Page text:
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Understanding Search & Seizure Laws in Texas

Blogs from May, 2022


In 2019, more than 805,879 crimes were committed in the state of Texas. That’s 2,779 crimes for every 100,000 people, and includes everything from petty theft to murder. If you have been arrested or charged with a crime, chances are that law enforcement agents have collected evidence in order to pursue charges against you. The key question: how was that evidence collected?

Everyone makes mistakes and that includes the government. When a mistake involves law enforcement, most individuals understand their basic Miranda rights—you have the right to remain silent, you have the right to an attorney, and anything you say can be used against you in a court of law. However, few people fully understand their rights under the Fourth Amendment of the United States Constitution which protects them against illegal searches and seizures. 

Search and seizure cases are complex and depend heavily on the individual facts involved. If you have been arrested or face criminal charges in Texas, the first step is to contact a Texas criminal defense attorney who handles civil rights matters. At Rick Davis & Associates Attorneys at Law, I work with clients whose constitutional rights may have been violated by the government. Regardless of the nature of your arrest or charge, I can advise you as to whether or not you have a claim and support you in your defense. Set up a consultation as soon as possible.

Fourth Amendment Rights

According to the Fourth Amendment of the U.S. Constitution:

“The right of the people to be secure in their persons, houses, papers, and effects, against unreasonable searches and seizures, shall not be violated, and no Warrants shall issue, but upon probable cause, supported by Oath or affirmation, and particularly describing the place to be searched, and the persons or things to be seized.”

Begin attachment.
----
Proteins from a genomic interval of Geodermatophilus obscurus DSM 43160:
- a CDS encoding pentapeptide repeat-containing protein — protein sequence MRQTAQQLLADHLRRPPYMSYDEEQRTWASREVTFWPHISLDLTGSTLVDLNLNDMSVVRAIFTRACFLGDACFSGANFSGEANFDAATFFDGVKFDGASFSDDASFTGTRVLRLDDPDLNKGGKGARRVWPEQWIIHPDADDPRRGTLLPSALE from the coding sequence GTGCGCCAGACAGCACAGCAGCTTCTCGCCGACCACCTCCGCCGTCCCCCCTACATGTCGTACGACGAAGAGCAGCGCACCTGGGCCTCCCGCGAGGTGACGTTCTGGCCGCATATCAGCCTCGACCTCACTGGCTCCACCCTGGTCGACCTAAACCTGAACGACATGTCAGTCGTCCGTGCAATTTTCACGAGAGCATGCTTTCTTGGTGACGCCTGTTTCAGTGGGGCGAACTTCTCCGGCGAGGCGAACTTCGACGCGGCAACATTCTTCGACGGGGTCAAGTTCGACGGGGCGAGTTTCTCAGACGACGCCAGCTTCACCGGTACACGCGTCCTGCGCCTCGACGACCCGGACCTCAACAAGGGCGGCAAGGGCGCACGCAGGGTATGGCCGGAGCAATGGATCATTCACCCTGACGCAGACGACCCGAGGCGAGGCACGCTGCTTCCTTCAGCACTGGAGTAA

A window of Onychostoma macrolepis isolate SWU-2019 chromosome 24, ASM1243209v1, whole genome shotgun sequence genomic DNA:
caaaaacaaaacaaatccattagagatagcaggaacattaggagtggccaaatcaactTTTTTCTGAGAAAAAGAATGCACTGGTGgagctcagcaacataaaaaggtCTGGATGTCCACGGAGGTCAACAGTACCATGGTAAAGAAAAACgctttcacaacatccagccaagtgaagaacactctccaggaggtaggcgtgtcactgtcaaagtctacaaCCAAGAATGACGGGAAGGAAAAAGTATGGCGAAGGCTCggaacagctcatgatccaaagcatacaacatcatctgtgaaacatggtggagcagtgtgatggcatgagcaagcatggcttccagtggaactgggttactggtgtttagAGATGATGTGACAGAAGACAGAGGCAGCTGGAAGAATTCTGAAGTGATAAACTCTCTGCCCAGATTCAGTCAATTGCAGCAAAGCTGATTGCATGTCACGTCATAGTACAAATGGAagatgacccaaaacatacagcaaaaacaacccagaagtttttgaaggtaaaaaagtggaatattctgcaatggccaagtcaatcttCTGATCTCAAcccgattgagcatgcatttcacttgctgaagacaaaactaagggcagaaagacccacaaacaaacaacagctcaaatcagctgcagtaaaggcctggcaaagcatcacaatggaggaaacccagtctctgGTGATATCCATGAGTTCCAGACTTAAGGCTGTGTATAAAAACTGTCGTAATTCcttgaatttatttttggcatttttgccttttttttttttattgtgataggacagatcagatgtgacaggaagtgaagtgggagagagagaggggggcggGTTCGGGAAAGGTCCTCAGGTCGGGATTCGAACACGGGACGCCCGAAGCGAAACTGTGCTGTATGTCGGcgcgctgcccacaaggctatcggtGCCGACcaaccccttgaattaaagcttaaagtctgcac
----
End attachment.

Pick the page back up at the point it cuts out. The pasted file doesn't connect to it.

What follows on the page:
This Constitutional Amendment protects citizens from illegal searches and seizures by law enforcement. It also puts specific guidelines in place for law enforcement in order to conduct any searches of property. To enter private property, law enforcement must have a valid search warrant—signed by a judge—that states the reasons for the search (such as a potential crime having been committed) and the specific areas that may be included in the search.

Although the Fourth Amendment protects search and seizure rights, there are several instances where law enforcement may conduct a search without a warrant. Because of these exceptions, it is paramount that you contact my office for help understanding your rights.

Unreasonable Search & Seizure In Texas

Under the Fourth Amendment, a search done by law enforcement is deemed unreasonable if:

  • There was no valid search warrant, and/or

  • The search does not fall under a recognized exception to the warrant requirement

Exceptions To The Warrant Requirement

A search warrant is normally required by law before police officers can search any private property, but there are some exceptions to this, such as: 

  • If a person gives their consent 

  • If the officer believes evidence may be destroyed or needs to protect their own personal safety 

  • If an officer believes a vehicle contains criminal evidence, particularly in plain sight

Outside of these situations, a police officer is not permitted to enter your property and conduct a search and/or seizure. If the evidence against you has been obtained through an illegal search, I may be able to file and litigate motions to suppress the evidence illegally obtained. These motions demand that the court exclude that evidence from consideration by the jury during your criminal trial. If the evidence is thrown out, the prosecution’s case against you may be destroyed and your charges may be dismissed.

How An Attorney Can Help

The laws surrounding illegal searches and seizures are perfectly straightforward. There are several exceptions to the warrant requirement, and the meaning of phrases like “probable cause” isn’t always clear. As a result, understanding search and seizure laws in Texas can feel overwhelming. You deserve an attorney on your side who is experienced in handling civil rights cases

At Rick Davis & Associates Attorneys at Law, I understand that there are always two sides to every story. No American should have their privacy rights violated because of unconstitutional law enforcement actions. I will aggressively fight to hold the government accountable and demand fair compensation when they infringe upon civilians’ rights. I proudly serve clients in Bryan and the surrounding areas including College Station, Brenham, Anderson, Madisonville, Caldwell, Washington County, and the rest of Texas. Schedule a consultation with me today.

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